[OPE-L:270] Re: The general (f)law of capitalist accumulation?

James Devine (JDevine@lmumail.lmu.edu)
Mon, 16 Oct 1995 10:02:18 -0700

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I don't know why Jerry Levy didn't forward this from pen-l to
ope-l, but here it 'tis. I haven't read all of the ope-l missives
on this subject so I may be repeating what others have said, but
my position (which is only implicit in the forwarded message) is
as follows:

On the macrosocietal level (captured by national income accounts
and even better by Marx's value theory, as Alan notes), interest
income is simply one part of the surplus-value, a redistributed
part of the surplus produced by productive workers. On the
micro-level, on the other hand, individual industrial and
commercial capitalists treat interest as a cost. This represents
a fetishized consciousness that is based (as usual) on real-world
phenomena (rather than being mere false consciousness or
delusion): individuals under capitalism do not view the world
through the lens of value theory, do not see the societal
totality for what it is. Since individuals have fetishized
consciousness, they also act on the basis of what Marx termed
"imaginary" concepts[*] such as the interest rate in their
strivings to individually appropriate surplus-value in the form
of profit. But these actions again and again run into problems
because they run into the constraints created by the generally
unperceived macro-societal capitalist system, i.e., the
socialized nature of the actual production of surplus-value.
This can be summarized by Engels' rubric (in SOCIALISM: UTOPIAN
AND SCIENTIFIC) of the contradiction between individualized
appropriation and socialized production.

[*] If one checks the reference, one discovers that interest is
"imaginary" to Marx only when he's at the high level of
abstraction of vol. I or vol. II of CAPITAL.

______________________________ Forward Header __________________________________
Subject: Re: The general (f)law of capitalist accumulation?
Author: James Devine at lmu-acad1
Date: 10/13/95 10:50 AM

Gil Skillman writes:>>In ... "The General Law of Capitalist
Accumulation," Marx asserts that the primary direct consequence
of the process of capitalist accumulation is to raise the wage rate.
The rest of his ... account is based on this premise: capitalists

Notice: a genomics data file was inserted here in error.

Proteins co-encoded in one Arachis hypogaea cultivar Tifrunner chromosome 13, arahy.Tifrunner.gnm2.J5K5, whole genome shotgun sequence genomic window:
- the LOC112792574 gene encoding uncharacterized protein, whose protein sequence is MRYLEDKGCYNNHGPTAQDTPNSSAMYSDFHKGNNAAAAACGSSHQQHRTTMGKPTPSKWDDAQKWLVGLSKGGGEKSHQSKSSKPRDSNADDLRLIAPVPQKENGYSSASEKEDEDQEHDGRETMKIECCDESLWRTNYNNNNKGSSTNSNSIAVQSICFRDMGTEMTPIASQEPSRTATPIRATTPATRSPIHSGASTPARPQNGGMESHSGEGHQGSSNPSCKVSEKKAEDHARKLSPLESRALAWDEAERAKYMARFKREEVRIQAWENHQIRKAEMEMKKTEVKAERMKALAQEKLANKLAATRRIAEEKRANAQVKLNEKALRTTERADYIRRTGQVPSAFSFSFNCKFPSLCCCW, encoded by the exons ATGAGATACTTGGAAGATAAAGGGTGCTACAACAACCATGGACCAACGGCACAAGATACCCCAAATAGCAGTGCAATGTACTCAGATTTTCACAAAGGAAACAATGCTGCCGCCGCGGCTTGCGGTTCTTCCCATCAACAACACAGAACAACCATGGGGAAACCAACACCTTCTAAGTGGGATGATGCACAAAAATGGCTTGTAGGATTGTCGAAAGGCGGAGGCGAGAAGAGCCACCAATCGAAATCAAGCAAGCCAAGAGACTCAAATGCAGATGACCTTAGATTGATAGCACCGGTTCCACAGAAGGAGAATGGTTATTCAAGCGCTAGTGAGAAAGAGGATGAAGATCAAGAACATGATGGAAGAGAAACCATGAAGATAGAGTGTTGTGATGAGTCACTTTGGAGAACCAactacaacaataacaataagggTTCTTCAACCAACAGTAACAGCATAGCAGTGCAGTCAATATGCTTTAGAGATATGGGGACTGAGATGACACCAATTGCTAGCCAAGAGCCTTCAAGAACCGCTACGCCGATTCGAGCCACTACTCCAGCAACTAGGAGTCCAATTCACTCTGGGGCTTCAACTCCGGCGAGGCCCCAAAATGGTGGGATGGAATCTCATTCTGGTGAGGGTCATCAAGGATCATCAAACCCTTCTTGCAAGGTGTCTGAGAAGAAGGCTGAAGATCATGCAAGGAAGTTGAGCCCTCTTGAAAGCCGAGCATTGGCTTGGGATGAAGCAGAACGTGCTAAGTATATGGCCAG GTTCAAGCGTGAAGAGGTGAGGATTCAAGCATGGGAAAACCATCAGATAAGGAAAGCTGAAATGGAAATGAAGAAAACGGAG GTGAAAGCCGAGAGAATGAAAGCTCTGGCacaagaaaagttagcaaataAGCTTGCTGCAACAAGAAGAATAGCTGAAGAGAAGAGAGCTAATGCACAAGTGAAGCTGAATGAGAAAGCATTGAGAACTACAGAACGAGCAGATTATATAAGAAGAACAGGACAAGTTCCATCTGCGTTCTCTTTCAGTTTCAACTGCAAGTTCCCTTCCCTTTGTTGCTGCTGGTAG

respond by increasing the technical composition of capital, leading
contingently to the creation and preservation of an industrial
reserve army and (in Volume III) a tendency for the rate of profit
to fall.<<

Though I don't thing the FROP theory has very strong foundations,
it also is based on Marx's analysis of production (especially K1, ch. 15)
and on the competition amongst capitalists. It's true that authors such
as Maurice Dobb emphasize the role of labor-power scarcity in inducing
a rising technical composition of capital, but there's more to Marx's

BTW, the wage squeeze on profits in K3 leads to a cutback in the
rate of accumulation (as in Richard Goodwin's famous model) in
addition to a rise in the t.c.c.

>>However, from Marx's account ... it is clear that interest capital
also presents itself to industrial capitalists as a cost of production,
in the form of the interest rate ... Then why doesn't the process of
capitalist accumulation cause the demand for interest capital to
increase along with the demand for labor power, leading to an increase
in interest rates and (following Marx's logic), a potential desire
among industrial capitalists to *lower* the technical composition
of capital?<<

Actually, Marx does talk about how when capitalist accumulation is
booming, it raises the demand for loanable money-capital and thus
the interest rate (cf. K3, ch. 22 and elsewhere).

Does this lower the desired technical composition of capital? It
depends on whether the t.c.c. corresponds to a high ratio of
fixed to circulating capital or not: it's possible to have a
high t.c.c. because capital is using a lot of circulating
constant capital rather than fixed constant capital. In other words,
high interest rates discourage fixed investment rather than the
use of dead labor in the form of raw materials produced concurrently.

>>And if there is such a desire, why isn't the general law ofcapitalist
accumulation that capitalist development creates anindustrial reserve
army of finance capital?<<

Marx does talk about how interest rates are really low in the
depression phase of the cycle (K3, ch. 30, p. 488f of Int'l Pub.

>> And if such is the case, is there a corresponding tendency for
the real interest rate to fall to zero?<<

If the rate of profit falls to zero (as in the FROP), then the rate
of interest would also (since the former largely constrains the latter).
But in Marx's cycle theory of K3, the slowed accumulation of capital
eventually recreates the conditions for booming accumulation by
purging imbalances from the system (such as high wages), so that
eventually interest rates are pulled up again.

in pen-l solidarity,

Jim Devine jdevine@lmumail.lmu.edu
Econ. Dept., Loyola Marymount Univ., Los Angeles, CA 90045-2699 USA
310/338-2948 (daytime, during workweek); FAX: 310/338-1950
"It takes a busload of faith to get by." -- Lou Reed.